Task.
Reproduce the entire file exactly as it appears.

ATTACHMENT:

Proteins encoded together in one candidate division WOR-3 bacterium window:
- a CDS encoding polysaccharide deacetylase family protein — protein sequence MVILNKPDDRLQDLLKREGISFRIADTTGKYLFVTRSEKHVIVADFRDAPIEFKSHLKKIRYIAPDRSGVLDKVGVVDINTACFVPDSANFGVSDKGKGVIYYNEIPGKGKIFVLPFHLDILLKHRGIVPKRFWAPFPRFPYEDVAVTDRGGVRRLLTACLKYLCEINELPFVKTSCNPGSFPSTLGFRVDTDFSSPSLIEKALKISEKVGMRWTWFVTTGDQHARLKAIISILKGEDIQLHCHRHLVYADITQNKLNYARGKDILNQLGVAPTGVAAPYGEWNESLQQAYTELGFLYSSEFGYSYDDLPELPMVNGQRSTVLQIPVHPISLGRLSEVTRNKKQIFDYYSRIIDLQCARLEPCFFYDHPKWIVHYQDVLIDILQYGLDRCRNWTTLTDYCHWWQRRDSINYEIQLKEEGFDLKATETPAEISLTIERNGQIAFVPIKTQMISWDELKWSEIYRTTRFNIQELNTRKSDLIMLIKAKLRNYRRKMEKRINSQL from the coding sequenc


Proteins encoded together in one candidate division WOR-3 bacterium window:
- a CDS encoding polysaccharide deacetylase family protein — protein sequence MVILNKPDDRLQDLLKREGISFRIADTTGKYLFVTRSEKHVIVADFRDAPIEFKSHLKKIRYIAPDRSGVLDKVGVVDINTACFVPDSANFGVSDKGKGVIYYNEIPGKGKIFVLPFHLDILLKHRGIVPKRFWAPFPRFPYEDVAVTDRGGVRRLLTACLKYLCEINELPFVKTSCNPGSFPSTLGFRVDTDFSSPSLIEKALKISEKVGMRWTWFVTTGDQHARLKAIISILKGEDIQLHCHRHLVYADITQNKLNYARGKDILNQLGVAPTGVAAPYGEWNESLQQAYTELGFLYSSEFGYSYDDLPELPMVNGQRSTVLQIPVHPISLGRLSEVTRNKKQIFDYYSRIIDLQCARLEPCFFYDHPKWIVHYQDVLIDILQYGLDRCRNWTTLTDYCHWWQRRDSINYEIQLKEEGFDLKATETPAEISLTIERNGQIAFVPIKTQMISWDELKWSEIYRTTRFNIQELNTRKSDLIMLIKAKLRNYRRKMEKRINSQL from the coding sequenc